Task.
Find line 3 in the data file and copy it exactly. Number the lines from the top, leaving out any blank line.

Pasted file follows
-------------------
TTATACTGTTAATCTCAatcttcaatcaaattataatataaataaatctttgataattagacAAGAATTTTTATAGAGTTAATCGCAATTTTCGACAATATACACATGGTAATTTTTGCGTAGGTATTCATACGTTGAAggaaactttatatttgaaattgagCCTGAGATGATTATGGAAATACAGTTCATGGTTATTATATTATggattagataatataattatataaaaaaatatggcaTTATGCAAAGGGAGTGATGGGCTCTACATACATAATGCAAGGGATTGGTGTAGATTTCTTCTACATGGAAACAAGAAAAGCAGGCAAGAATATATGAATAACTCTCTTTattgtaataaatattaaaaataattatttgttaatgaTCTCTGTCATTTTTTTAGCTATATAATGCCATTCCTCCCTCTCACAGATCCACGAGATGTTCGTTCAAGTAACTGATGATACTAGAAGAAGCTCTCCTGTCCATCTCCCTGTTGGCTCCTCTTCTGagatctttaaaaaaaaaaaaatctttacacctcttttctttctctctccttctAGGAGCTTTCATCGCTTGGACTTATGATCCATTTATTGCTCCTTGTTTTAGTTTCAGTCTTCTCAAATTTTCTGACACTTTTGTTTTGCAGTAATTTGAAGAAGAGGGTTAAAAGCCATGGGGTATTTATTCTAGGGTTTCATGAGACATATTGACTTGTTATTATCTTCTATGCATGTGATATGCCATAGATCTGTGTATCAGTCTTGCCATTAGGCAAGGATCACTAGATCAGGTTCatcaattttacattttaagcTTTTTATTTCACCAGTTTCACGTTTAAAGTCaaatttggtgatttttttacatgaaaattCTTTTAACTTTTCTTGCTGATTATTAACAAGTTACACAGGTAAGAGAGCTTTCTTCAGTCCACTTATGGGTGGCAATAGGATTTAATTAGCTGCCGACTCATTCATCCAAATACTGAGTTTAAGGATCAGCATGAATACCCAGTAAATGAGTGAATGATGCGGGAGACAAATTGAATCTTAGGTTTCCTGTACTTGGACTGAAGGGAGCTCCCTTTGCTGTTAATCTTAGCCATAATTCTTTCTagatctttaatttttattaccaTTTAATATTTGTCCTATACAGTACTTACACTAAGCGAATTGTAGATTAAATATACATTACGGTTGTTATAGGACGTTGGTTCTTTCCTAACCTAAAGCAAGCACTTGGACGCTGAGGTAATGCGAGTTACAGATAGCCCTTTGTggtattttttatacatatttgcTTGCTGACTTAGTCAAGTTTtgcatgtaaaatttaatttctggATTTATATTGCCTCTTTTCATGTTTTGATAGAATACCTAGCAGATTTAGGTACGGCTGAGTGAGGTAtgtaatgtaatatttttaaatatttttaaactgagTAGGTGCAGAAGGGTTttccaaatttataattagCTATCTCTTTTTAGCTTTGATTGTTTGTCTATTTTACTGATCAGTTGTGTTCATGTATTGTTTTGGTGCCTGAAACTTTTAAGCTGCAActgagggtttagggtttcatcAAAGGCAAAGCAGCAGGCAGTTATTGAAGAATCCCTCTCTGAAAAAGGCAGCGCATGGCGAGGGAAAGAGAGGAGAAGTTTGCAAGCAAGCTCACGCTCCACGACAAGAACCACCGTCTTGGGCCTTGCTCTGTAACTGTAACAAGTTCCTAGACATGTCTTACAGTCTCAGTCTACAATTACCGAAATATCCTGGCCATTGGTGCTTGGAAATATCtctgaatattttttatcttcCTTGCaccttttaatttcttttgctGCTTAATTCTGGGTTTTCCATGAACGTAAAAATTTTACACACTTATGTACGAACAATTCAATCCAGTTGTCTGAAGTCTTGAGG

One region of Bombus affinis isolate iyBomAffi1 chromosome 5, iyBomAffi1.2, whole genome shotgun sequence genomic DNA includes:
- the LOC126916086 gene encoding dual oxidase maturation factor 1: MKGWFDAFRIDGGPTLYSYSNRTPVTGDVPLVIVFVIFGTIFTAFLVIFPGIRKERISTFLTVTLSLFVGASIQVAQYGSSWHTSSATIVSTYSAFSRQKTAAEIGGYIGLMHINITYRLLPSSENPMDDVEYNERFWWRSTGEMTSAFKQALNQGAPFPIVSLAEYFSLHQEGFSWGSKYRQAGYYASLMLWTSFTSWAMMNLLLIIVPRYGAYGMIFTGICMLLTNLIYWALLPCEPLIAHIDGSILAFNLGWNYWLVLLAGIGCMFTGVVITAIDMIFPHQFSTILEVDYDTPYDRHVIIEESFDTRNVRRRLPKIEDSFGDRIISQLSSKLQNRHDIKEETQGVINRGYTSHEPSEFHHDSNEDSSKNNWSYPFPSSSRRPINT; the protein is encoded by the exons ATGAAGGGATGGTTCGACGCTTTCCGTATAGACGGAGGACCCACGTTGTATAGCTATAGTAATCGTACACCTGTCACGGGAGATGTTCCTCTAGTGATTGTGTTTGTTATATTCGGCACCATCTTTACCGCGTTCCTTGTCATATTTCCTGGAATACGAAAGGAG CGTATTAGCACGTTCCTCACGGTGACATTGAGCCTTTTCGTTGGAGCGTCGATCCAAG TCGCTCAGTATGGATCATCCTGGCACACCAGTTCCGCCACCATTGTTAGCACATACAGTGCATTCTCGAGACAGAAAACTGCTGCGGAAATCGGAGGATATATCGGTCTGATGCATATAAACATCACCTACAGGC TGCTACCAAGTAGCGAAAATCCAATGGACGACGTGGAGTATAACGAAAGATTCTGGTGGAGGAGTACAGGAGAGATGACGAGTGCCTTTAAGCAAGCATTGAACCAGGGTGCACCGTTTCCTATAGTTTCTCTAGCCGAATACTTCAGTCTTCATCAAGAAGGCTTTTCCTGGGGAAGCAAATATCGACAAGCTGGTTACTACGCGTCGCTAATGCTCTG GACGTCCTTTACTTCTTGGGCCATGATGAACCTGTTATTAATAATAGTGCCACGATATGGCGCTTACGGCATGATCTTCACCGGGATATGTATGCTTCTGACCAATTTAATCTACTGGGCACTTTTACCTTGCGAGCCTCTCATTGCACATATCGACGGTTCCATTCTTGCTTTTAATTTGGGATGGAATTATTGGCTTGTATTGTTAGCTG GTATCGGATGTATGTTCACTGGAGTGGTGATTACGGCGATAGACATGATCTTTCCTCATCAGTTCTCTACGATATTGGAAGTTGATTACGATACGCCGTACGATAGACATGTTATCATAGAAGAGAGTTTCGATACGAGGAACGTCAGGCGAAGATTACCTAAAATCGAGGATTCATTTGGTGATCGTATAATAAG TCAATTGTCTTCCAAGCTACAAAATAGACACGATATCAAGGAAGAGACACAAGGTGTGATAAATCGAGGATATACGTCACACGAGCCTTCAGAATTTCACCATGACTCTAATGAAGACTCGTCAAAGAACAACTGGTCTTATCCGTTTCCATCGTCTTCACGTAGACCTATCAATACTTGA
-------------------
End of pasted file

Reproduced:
- the LOC126916086 gene encoding dual oxidase maturation factor 1: MKGWFDAFRIDGGPTLYSYSNRTPVTGDVPLVIVFVIFGTIFTAFLVIFPGIRKERISTFLTVTLSLFVGASIQVAQYGSSWHTSSATIVSTYSAFSRQKTAAEIGGYIGLMHINITYRLLPSSENPMDDVEYNERFWWRSTGEMTSAFKQALNQGAPFPIVSLAEYFSLHQEGFSWGSKYRQAGYYASLMLWTSFTSWAMMNLLLIIVPRYGAYGMIFTGICMLLTNLIYWALLPCEPLIAHIDGSILAFNLGWNYWLVLLAGIGCMFTGVVITAIDMIFPHQFSTILEVDYDTPYDRHVIIEESFDTRNVRRRLPKIEDSFGDRIISQLSSKLQNRHDIKEETQGVINRGYTSHEPSEFHHDSNEDSSKNNWSYPFPSSSRRPINT; the protein is encoded by the exons ATGAAGGGATGGTTCGACGCTTTCCGTATAGACGGAGGACCCACGTTGTATAGCTATAGTAATCGTACACCTGTCACGGGAGATGTTCCTCTAGTGATTGTGTTTGTTATATTCGGCACCATCTTTACCGCGTTCCTTGTCATATTTCCTGGAATACGAAAGGAG CGTATTAGCACGTTCCTCACGGTGACATTGAGCCTTTTCGTTGGAGCGTCGATCCAAG TCGCTCAGTATGGATCATCCTGGCACACCAGTTCCGCCACCATTGTTAGCACATACAGTGCATTCTCGAGACAGAAAACTGCTGCGGAAATCGGAGGATATATCGGTCTGATGCATATAAACATCACCTACAGGC TGCTACCAAGTAGCGAAAATCCAATGGACGACGTGGAGTATAACGAAAGATTCTGGTGGAGGAGTACAGGAGAGATGACGAGTGCCTTTAAGCAAGCATTGAACCAGGGTGCACCGTTTCCTATAGTTTCTCTAGCCGAATACTTCAGTCTTCATCAAGAAGGCTTTTCCTGGGGAAGCAAATATCGACAAGCTGGTTACTACGCGTCGCTAATGCTCTG GACGTCCTTTACTTCTTGGGCCATGATGAACCTGTTATTAATAATAGTGCCACGATATGGCGCTTACGGCATGATCTTCACCGGGATATGTATGCTTCTGACCAATTTAATCTACTGGGCACTTTTACCTTGCGAGCCTCTCATTGCACATATCGACGGTTCCATTCTTGCTTTTAATTTGGGATGGAATTATTGGCTTGTATTGTTAGCTG GTATCGGATGTATGTTCACTGGAGTGGTGATTACGGCGATAGACATGATCTTTCCTCATCAGTTCTCTACGATATTGGAAGTTGATTACGATACGCCGTACGATAGACATGTTATCATAGAAGAGAGTTTCGATACGAGGAACGTCAGGCGAAGATTACCTAAAATCGAGGATTCATTTGGTGATCGTATAATAAG TCAATTGTCTTCCAAGCTACAAAATAGACACGATATCAAGGAAGAGACACAAGGTGTGATAAATCGAGGATATACGTCACACGAGCCTTCAGAATTTCACCATGACTCTAATGAAGACTCGTCAAAGAACAACTGGTCTTATCCGTTTCCATCGTCTTCACGTAGACCTATCAATACTTGA